Just because Tom Milone doesn’t have the velocity of Brad Peacock, A.J. Cole or Jarrod Parker does not mean that the left-hander wasn’t a key offseason acquisition for the Oakland A’s.
Drafted in the 10th round of the 2008 draft out of USC, Milone—the A’s No. 10 prospect—has been impressive over four minor league seasons.
In 2010, the left-hander started 27 games for Double-A Harrisburg and was 12-5 with a 2.85 ERA. Even more impressive was his impeccable command that resulted in a 155/23 K/BB rate over 158 innings.
Following a promotion to Triple-A Syracuse to being the 2011 season, Milone managed to improve upon his previous season by going 12-6 with a 3.22 ERA, 1.03 WHIP and extraordinary 155/16 K/BB rate over 148 innings.
His overall consistency and ability to make quick adjustments in the upper-minors led to a late-season call-up with the Nationals as a 24-year-old.
In his MLB debut on Sept. 3, Milone allowed four runs on six hits while recording a pair of strikeouts in four-and-a-third innings. However, his debut will likely be remembered for his first big-league at-bat.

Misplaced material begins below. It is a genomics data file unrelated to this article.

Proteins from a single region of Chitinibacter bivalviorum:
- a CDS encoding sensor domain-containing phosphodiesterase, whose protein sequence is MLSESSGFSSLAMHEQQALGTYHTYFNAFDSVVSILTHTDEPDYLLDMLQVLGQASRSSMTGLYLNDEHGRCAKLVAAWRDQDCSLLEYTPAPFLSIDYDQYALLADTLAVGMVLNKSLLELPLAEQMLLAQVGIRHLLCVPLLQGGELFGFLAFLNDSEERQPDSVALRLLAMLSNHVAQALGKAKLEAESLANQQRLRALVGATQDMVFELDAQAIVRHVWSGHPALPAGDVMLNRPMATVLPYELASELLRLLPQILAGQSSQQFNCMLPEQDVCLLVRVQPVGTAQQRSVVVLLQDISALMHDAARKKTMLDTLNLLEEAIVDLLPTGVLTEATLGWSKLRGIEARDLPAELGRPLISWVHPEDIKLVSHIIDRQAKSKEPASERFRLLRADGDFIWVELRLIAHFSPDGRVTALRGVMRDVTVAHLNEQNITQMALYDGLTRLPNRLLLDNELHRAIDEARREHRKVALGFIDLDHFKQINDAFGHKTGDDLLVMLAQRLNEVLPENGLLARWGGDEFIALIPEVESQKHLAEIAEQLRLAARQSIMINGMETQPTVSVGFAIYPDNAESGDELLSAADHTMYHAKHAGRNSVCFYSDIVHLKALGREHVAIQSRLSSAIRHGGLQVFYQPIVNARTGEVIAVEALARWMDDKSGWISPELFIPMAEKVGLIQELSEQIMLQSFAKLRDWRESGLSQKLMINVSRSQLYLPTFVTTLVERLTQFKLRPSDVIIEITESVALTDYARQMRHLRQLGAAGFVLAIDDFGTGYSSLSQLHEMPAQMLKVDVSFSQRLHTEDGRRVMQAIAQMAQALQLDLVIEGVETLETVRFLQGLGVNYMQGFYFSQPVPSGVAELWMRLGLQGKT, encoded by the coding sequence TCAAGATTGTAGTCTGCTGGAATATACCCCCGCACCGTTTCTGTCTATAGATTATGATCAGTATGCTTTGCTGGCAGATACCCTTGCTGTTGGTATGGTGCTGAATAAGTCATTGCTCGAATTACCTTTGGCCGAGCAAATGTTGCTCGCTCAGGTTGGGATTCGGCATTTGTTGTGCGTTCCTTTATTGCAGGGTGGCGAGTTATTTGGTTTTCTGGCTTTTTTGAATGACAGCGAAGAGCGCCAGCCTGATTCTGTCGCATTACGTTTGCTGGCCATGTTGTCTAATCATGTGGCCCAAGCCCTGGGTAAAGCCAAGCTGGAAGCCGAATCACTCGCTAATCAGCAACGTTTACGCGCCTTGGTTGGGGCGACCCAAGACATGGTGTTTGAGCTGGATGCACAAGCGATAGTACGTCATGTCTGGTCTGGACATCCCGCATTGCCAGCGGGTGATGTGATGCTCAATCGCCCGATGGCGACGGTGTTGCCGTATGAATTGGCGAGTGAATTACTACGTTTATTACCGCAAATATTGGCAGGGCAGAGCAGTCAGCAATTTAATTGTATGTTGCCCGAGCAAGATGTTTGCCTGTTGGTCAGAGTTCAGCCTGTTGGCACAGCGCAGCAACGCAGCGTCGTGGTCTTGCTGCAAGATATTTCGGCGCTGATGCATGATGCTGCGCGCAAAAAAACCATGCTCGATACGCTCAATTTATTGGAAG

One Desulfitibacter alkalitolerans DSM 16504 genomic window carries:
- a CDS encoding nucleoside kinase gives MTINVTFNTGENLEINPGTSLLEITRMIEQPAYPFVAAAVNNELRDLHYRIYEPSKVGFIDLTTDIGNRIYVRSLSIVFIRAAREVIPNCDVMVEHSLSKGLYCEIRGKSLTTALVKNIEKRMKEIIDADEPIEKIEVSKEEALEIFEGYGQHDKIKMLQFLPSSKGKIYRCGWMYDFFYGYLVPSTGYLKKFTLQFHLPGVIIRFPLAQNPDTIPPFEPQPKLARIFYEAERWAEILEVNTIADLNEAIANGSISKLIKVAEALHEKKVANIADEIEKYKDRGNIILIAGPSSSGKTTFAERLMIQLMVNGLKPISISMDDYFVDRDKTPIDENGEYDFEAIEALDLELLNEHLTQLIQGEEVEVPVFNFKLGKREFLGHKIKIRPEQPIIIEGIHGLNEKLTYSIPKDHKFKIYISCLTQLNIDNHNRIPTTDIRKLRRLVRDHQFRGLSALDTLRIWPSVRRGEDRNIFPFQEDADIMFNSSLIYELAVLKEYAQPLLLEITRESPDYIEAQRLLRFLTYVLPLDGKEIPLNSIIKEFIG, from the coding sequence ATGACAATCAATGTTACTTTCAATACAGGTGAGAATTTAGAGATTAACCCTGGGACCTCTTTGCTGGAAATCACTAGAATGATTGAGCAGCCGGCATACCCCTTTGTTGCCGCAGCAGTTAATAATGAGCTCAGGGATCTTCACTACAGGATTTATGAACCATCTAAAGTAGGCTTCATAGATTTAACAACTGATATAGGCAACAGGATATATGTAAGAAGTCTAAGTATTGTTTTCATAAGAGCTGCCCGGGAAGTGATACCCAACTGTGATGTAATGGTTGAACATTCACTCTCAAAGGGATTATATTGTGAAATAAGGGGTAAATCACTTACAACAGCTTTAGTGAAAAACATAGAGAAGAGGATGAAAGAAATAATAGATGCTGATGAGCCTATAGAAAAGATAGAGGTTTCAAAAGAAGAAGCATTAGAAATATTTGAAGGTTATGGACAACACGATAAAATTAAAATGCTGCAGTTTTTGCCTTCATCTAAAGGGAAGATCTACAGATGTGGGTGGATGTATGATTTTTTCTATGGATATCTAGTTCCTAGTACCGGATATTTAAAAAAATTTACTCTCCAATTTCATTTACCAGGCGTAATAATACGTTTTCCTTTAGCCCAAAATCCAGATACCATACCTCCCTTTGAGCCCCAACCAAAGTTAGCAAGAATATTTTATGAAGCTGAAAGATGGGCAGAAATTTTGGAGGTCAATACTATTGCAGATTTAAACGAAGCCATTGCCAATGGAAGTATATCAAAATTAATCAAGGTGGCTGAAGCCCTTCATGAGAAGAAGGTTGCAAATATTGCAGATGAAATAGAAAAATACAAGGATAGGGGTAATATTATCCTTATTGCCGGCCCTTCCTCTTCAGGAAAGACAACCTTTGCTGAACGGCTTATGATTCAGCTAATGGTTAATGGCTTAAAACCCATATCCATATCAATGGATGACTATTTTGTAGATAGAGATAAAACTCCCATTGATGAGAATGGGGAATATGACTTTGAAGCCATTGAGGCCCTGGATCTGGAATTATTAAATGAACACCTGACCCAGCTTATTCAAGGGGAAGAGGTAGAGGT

The surprisingly athletic Milone turned on the first pitch he saw, depositing it over the right-field wall for a three-run home run. (A well-deserved curtain call followed his trip around the bases, obviously.)
He ultimately made four more starts in September, and even picked up his first career win against the New York Mets. As he did in the minor leagues, Milone demonstrated advanced feel and control of his pitches, as he registered a 15/4 K/BB rate over 26 innings.
The left-hander has the potential for a lengthy career due to his excellent control and command of four pitches, each of which is slightly above average at worst.
His fastball typically sits in the mid-80s, although he’ll reach back for an 89-91 on occasion. Because he’s capable of locating the pitch basically wherever he wants, Milone’s heater plays faster than what any radar indicates, as he’s learned to effectively throw it in relation to his off-speed pitches.
He throws his changeup with fastball-like arm speed that has excellent fade and is effective against both right and left-handed hitters. Although it’s probably his weakest offering, Milone’s curveball gives opposing hitter’s a different look and is commonly thrown with the intention of generating a swing-and-miss out of the zone. He rounds out his four-pitch arsenal with a cutter that he commands to both sides of the plate.
Headed into the season, Milone is currently slated to be the A’s No. 3 starter behind Brandon McCarthy and Bartolo Colon. Given the injury history of the two aforementioned starters, there’s a realistic chance that Milone could log the most innings of any Oakland starter this season.
In an A’s rotation that will host a slew of power arms as early as 2013, Milone will serve as a perfect, left-handed, mid-rotation complement due to his excellent control. For a young pitcher who spots up as well as Milone, he should blossom in the pitcher-friendly Oakland ballpark.